UNSC Non-Permanent Seat
Waqar Naseem Wamiq, Riyadh – At the outset on the elections to the Non-Permanent seat of the United Nations Security Council. Pakistan warmly congratulates Ambassador Volkan Bozkir of Turkey on his election as the President of the 75th Session of UNSC.
The General Assembly has elected four non-permanent members to the United Nations Security Council for a two-year term commencing from 1 January 2021.
Pakistan congratulated Ireland, Norway, and Mexico on their election to the Council. The election of India, however, raises fundamental questions.
The UN Charter has entrusted the Security Council with primary responsibility for the maintenance of international peace and security. The Charter stipulates that in discharging this responsibility, on behalf of the member states, the Council shall act in accordance with the purposes and principles of the United Nations. This is the touchstone for the Council’s credibility and legitimacy.
Indian Occupied Kashmir
India stands in flagrant violation of several resolutions of the Security Council that prescribed a UN-supervised plebiscite to enable the people of Jammu and Kashmir to exercise their fundamental right to self-determination.
India’s gross and systematic violations of human rights in the Indian Occupied Jammu and Kashmir (IOJ&K) have been extensively documented by international human rights and humanitarian organizations as well as the Office of the High Commissioner for Human Rights in its successive reports. India has incarcerated 8 million Kashmiris, including top Kashmiri leadership, with 900,000 occupation troops.
The people of IOJ&K have been suffering under inhuman lockdown and military siege for over 10 months, following India’s illegal and unilateral actions of 5 August 2019. The entire region has been turned into a large prison, with unprecedented restrictions which continue despite the ongoing Covid-19 pandemic. India has persistently defied requests to allow international monitors in IOJ&K.
Indian actions aimed at illegally altering the demographic structure of IOJ&K are violation of multiple UN Security Council resolutions and international law, in particular the 4th Geneva Convention. While the world is grappling with the unprecedented COVID-19 pandemic, India is busy, unabashedly, advancing RSS-BJP inspired extremist ‘Hindutva’ ideology.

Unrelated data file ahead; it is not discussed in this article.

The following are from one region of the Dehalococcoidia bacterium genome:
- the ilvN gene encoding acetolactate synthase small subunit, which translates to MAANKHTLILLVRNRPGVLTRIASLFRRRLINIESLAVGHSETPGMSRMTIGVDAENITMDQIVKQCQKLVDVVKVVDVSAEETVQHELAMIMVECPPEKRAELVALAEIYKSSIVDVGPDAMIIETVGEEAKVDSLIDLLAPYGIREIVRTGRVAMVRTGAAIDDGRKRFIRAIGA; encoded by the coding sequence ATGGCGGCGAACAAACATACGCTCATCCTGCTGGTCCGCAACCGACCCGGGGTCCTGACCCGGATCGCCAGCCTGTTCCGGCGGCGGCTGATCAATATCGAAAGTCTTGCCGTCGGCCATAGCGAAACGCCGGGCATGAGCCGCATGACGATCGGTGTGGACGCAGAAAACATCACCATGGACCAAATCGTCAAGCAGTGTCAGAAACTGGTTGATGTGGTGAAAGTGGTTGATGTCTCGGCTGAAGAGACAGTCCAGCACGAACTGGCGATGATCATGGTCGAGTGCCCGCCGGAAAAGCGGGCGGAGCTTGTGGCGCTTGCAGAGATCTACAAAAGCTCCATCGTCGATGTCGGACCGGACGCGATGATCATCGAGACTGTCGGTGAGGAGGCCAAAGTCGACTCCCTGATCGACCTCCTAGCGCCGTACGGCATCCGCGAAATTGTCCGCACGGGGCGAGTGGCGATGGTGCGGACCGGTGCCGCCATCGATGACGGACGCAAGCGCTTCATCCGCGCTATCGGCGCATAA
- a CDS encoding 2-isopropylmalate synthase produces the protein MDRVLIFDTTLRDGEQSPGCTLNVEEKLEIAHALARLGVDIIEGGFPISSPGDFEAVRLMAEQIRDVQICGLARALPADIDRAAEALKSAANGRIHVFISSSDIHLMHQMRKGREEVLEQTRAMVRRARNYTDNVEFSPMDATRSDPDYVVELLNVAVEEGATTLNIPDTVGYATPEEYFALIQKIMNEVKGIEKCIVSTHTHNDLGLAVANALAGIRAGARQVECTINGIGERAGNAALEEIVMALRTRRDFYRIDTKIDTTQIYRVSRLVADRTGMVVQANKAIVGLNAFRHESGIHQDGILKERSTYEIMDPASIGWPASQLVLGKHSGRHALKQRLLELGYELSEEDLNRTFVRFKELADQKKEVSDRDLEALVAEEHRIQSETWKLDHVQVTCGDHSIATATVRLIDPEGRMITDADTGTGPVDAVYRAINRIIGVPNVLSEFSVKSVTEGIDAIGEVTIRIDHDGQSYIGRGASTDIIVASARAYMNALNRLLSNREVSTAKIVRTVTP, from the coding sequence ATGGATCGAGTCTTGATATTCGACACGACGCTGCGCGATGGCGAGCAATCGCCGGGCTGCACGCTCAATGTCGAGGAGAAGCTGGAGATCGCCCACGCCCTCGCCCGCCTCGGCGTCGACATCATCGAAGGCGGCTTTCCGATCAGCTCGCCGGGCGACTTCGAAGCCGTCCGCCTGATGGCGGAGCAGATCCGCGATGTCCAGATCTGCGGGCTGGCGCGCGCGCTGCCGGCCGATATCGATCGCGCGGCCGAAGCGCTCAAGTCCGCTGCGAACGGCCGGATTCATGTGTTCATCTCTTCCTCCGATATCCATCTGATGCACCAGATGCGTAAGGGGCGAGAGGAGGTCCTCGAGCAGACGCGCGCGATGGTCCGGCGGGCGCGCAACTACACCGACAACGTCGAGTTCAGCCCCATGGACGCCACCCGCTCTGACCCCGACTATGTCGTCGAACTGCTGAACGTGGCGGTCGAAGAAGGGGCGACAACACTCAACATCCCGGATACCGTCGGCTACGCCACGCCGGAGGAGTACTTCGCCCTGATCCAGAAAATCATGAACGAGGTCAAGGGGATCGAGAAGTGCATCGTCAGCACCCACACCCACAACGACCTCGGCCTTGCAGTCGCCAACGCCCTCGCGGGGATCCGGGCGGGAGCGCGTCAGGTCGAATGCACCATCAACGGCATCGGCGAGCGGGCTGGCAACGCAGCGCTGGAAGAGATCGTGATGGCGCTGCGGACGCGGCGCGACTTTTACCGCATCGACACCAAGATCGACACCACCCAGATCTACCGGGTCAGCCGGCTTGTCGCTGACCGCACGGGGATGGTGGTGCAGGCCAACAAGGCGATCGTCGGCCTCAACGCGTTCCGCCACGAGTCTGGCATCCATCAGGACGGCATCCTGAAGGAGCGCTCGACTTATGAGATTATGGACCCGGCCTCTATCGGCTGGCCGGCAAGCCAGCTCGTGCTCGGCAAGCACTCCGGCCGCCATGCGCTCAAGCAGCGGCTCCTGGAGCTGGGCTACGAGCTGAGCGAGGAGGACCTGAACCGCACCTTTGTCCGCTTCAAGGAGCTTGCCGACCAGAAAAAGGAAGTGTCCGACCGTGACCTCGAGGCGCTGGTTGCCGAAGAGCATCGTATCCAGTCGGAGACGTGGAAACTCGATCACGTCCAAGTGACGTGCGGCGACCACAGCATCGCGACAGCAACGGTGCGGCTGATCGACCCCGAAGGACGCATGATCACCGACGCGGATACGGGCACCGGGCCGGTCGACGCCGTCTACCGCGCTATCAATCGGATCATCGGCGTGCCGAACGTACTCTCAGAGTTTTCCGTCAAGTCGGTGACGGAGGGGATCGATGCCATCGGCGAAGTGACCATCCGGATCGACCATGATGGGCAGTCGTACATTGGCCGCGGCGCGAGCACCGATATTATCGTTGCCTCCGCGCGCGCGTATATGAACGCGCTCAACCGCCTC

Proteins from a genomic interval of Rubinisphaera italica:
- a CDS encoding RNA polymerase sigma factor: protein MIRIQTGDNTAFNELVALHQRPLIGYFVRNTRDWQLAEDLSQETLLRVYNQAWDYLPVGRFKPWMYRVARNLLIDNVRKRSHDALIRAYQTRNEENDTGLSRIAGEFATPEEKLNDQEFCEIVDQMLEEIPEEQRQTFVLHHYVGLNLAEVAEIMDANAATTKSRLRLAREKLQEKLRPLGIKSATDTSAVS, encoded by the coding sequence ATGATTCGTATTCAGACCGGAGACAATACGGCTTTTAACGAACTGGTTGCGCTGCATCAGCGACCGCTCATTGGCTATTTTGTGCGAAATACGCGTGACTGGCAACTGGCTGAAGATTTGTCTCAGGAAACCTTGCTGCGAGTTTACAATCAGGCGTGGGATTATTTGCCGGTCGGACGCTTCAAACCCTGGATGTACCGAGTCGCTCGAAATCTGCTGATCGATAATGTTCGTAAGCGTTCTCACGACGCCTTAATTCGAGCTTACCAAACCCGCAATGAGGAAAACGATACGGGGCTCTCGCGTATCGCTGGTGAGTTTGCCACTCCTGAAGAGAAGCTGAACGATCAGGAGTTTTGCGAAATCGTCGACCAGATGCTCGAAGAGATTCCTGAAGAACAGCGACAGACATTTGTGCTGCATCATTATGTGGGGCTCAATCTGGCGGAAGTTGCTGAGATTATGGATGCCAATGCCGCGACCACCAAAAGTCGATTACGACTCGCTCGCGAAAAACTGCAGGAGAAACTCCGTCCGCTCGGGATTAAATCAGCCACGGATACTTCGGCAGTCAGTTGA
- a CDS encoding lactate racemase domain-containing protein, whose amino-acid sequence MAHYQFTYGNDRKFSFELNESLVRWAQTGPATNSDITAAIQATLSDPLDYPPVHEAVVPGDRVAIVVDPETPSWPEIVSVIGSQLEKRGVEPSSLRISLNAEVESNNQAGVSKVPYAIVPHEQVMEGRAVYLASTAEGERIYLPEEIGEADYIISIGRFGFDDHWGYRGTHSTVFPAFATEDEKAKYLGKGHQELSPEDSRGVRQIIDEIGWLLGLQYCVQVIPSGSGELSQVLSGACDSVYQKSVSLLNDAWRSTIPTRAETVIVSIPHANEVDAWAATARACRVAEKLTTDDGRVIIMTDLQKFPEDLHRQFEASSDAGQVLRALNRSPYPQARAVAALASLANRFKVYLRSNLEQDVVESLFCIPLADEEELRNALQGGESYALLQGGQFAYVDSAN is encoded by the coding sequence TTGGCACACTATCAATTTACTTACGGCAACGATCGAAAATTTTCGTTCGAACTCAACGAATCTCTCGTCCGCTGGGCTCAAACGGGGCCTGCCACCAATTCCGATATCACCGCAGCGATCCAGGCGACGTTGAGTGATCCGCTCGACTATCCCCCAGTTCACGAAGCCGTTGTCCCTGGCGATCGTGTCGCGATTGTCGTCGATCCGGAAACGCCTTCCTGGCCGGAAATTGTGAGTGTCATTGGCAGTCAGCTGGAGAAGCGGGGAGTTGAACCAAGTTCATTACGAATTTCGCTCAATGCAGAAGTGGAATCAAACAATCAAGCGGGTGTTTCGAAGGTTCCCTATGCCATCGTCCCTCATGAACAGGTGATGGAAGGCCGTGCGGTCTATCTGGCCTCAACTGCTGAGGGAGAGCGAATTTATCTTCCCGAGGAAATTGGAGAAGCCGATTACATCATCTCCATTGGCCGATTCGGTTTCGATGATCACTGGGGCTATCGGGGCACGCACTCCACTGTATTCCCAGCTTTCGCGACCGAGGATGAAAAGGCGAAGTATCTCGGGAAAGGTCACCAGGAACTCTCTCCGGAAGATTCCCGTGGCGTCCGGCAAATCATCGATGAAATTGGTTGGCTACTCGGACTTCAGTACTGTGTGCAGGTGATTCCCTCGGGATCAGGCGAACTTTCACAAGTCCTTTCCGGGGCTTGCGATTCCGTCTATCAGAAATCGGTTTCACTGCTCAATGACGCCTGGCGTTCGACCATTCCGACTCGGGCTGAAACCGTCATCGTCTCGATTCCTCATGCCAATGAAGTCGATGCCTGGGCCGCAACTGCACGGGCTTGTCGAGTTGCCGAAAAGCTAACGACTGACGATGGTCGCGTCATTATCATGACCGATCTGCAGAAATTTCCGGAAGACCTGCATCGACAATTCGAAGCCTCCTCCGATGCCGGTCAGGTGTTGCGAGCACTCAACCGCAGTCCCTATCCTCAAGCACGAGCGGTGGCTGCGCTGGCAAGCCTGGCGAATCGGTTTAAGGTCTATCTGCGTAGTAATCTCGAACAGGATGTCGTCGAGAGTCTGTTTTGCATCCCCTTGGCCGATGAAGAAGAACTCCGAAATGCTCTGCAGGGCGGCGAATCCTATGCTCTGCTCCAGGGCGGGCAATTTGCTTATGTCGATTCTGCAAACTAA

Over and above, the current Indian leadership has perpetuated massive violations of human rights against its minorities, in particular Muslims, threatening them with statelessness. Rising Islamophobia in India is evident from the destruction of the Babri Masjid. The imposition of the discriminatory Citizenship Amendment Act (CAA); initiation of the National Register of Citizens (NRC) process; and the targeted killings of Muslims in repeated pogroms in Mumbai (1993), Gujarat (2002) and New Delhi (2020) are various facets of this phenomenon.
The Indian State’s proclivity to violence is no secret, which is a direct consequence of its headlong militarization and unbridled hegemonic ambitions. It has routinely used aggression in seeking to coerce its neighbors. It has employed terrorism, at one time or another, as state policy to destabilize every neighboring state. And, it has border disputes with all of its neighbors.
India’s so-called “5-S approach” in the UNSC is only a smoke-screen to mask the arrogant, belligerent, and confrontationist side of India. Perhaps India would do well to consider another “S” i.e. Satya or truth: The truth of Indian oppression, aggression, and occupation, which cannot be covered up by false espousals.
Indian actions in IOJ&K and beyond are the fundamental negation of the purposes and principles of the UN Charter. India is a consistent violator of the UNSC resolutions on Jammu & Kashmir dispute. Rather than felicitated, a country with such credentials must be held accountable. India must be asked to abide by the resolutions of the Security Council.
Pakistan will be working with rest of the members of the Security Council in advancing the objectives of international peace and security in South Asia and beyond.
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